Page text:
Can I File a Claim if My Passenger Causes a Car Accident?

Can I File a Claim if My Passenger Causes a Car Accident?As a driver in Texas, you are responsible for your own actions. You are required to keep your focus on the road and hands on the steering wheel the entire time. You’re legally not allowed to drive while intoxicated or drunk. You’re legally required to follow the speed limit. If you are injured in a car accident that was caused by another person’s negligence, Texas law allows you to seek damages for your injuries. This is true whether you were driving the vehicle or rising along as a passenger.

But what happens if the negligent party is a passenger in your vehicle? A 2018 analysis published in the Journal of Safety Research found “that driver interaction with passengers causes a non-negligible proportion of road crashes, namely 3.55% of crashes regardless of the age of the passengers and 3.85% when child and teen passengers are excluded.”

In general, passengers do not owe a duty of care to anyone, and therefore cannot be held liable in the event of a crash. However, there are some circumstances where a negligent or reckless passenger can be named as an at-fault party. Passengers may share some or full responsibility for a car accident if:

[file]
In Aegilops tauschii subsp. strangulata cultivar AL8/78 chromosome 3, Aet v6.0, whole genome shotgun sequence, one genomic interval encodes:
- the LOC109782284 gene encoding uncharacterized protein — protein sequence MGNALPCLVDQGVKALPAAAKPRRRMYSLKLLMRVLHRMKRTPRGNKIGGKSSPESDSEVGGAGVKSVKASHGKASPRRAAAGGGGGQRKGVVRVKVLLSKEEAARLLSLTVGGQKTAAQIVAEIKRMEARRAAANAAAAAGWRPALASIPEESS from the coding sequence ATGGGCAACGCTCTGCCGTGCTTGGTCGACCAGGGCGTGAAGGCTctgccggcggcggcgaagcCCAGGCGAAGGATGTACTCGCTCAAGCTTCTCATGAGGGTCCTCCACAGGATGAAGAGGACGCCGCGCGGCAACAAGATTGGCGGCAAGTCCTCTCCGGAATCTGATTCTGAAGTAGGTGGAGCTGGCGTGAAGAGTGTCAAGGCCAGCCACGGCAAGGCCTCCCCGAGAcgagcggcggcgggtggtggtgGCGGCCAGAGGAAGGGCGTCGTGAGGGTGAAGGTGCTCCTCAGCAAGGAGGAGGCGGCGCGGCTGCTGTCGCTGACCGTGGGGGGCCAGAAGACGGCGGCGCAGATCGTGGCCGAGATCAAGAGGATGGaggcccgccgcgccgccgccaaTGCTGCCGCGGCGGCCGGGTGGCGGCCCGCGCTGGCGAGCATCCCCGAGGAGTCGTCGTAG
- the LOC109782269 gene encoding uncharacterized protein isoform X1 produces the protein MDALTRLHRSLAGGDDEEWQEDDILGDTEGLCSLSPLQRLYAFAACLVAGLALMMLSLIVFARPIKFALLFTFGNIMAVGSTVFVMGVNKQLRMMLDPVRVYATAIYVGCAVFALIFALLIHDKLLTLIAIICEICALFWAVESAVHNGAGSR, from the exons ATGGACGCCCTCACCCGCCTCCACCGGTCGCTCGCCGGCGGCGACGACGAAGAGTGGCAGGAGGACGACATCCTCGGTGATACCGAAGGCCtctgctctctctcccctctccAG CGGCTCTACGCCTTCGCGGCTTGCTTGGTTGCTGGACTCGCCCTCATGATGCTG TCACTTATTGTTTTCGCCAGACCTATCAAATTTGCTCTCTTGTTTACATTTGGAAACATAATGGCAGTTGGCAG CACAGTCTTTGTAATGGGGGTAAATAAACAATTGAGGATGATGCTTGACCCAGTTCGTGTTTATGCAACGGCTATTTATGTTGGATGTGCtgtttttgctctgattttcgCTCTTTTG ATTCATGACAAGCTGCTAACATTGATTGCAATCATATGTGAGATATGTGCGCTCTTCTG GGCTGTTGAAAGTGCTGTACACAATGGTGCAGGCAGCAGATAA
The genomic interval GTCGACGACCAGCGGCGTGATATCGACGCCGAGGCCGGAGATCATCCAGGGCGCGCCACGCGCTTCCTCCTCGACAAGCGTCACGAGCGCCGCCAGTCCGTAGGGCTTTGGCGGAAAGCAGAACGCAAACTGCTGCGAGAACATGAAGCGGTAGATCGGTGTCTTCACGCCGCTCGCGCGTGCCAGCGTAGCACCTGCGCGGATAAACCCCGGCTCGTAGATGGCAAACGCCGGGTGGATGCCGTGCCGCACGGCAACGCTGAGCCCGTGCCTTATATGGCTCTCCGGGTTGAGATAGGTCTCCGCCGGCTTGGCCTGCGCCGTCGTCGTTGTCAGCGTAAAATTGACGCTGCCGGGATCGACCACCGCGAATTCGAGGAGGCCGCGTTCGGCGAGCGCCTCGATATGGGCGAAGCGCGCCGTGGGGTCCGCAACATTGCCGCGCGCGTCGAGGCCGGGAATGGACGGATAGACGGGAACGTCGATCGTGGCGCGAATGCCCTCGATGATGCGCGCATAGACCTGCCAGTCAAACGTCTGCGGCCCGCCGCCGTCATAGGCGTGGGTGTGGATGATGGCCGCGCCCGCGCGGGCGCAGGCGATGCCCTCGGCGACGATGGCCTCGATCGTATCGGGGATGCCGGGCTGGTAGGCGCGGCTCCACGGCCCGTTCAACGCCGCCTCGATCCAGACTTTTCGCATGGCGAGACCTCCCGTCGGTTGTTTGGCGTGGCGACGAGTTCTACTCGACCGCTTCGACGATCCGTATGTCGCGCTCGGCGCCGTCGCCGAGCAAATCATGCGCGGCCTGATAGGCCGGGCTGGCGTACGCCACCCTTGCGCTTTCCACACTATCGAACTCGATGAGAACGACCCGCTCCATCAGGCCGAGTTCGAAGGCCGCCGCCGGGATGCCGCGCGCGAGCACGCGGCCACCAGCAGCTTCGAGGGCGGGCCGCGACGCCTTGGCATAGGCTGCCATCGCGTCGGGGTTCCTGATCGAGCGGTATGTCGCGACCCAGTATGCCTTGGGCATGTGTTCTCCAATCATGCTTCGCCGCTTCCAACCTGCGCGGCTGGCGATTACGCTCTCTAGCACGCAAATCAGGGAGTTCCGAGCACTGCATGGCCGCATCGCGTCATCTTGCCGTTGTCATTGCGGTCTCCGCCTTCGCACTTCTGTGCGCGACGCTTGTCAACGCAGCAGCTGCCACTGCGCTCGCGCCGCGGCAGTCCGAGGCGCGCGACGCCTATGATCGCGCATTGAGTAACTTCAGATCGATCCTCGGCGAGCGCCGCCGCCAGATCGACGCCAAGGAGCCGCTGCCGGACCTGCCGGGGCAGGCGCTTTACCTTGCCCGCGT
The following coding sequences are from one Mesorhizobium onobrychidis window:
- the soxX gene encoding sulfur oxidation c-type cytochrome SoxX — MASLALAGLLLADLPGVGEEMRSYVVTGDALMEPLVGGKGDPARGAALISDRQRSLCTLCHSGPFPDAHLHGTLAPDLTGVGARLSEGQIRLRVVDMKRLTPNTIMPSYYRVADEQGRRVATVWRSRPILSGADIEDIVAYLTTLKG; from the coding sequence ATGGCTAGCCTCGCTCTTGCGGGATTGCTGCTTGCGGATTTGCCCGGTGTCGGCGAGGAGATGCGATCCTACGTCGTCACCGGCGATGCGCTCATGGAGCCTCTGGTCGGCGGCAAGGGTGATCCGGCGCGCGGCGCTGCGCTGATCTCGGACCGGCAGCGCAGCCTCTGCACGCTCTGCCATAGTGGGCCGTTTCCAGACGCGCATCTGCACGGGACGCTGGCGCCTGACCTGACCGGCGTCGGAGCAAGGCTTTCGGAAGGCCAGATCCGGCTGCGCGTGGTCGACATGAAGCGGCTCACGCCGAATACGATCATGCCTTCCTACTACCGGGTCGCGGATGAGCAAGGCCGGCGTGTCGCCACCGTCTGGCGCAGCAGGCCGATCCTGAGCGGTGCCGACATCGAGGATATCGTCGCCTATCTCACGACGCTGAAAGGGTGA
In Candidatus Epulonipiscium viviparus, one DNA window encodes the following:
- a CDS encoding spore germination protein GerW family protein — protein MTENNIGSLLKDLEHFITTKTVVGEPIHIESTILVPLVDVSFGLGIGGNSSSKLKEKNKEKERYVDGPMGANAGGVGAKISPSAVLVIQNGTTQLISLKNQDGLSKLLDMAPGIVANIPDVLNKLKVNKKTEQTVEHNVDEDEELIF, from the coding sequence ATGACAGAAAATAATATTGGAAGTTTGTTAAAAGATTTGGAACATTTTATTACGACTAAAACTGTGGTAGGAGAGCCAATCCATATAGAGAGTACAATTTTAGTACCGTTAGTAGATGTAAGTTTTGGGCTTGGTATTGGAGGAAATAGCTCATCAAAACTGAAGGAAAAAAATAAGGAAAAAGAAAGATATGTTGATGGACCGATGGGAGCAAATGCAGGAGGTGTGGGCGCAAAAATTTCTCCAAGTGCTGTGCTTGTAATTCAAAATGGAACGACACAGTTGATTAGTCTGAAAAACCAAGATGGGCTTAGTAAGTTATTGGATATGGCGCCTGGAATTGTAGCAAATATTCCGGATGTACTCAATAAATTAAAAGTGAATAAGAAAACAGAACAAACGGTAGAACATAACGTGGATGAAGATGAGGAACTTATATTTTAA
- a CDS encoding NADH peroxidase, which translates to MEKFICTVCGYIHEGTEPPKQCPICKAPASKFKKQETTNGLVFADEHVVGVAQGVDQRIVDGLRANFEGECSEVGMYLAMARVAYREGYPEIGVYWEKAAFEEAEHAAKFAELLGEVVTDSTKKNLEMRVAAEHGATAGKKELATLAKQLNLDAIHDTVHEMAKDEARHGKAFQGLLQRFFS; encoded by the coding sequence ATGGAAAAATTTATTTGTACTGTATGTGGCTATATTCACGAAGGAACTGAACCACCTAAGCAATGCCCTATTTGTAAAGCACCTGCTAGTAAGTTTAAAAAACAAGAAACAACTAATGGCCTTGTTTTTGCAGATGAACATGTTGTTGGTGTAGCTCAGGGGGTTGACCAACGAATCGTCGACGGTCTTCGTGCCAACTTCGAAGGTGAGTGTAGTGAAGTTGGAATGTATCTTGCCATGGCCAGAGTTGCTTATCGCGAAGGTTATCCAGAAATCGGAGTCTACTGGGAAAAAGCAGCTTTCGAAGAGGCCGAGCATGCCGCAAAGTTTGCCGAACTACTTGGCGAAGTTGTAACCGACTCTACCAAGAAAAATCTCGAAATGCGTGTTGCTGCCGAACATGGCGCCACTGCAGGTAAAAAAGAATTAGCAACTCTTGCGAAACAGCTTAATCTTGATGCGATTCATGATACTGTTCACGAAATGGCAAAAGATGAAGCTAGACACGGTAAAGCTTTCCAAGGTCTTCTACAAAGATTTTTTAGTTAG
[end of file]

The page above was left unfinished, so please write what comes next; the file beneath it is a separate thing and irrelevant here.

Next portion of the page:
• They obstructed the driver’s view. Passengers who make it impossible for a driver to see, either by blocking the driver’s eyes or putting something in front of the driver to block the window, could be held liable for a collision.
  • They engaged in a physical altercation. If a passenger hits a driver, or even hits another passenger and it startles the driver, that passenger may be liable for the crash and any resulting injuries.
  • They grabbed the wheel. Any action the passenger takes to control the car – like grabbing the wheel or attempting to press the gas or brake – can make a passenger liable for a crash and injuries.
  • They encouraged bar behavior. A passenger who eggs on the driver to speed or drive recklessly, or to engage in dangerous and/or illegal behaviors (like drinking or taking drugs) could be found partially liable in the event of a crash.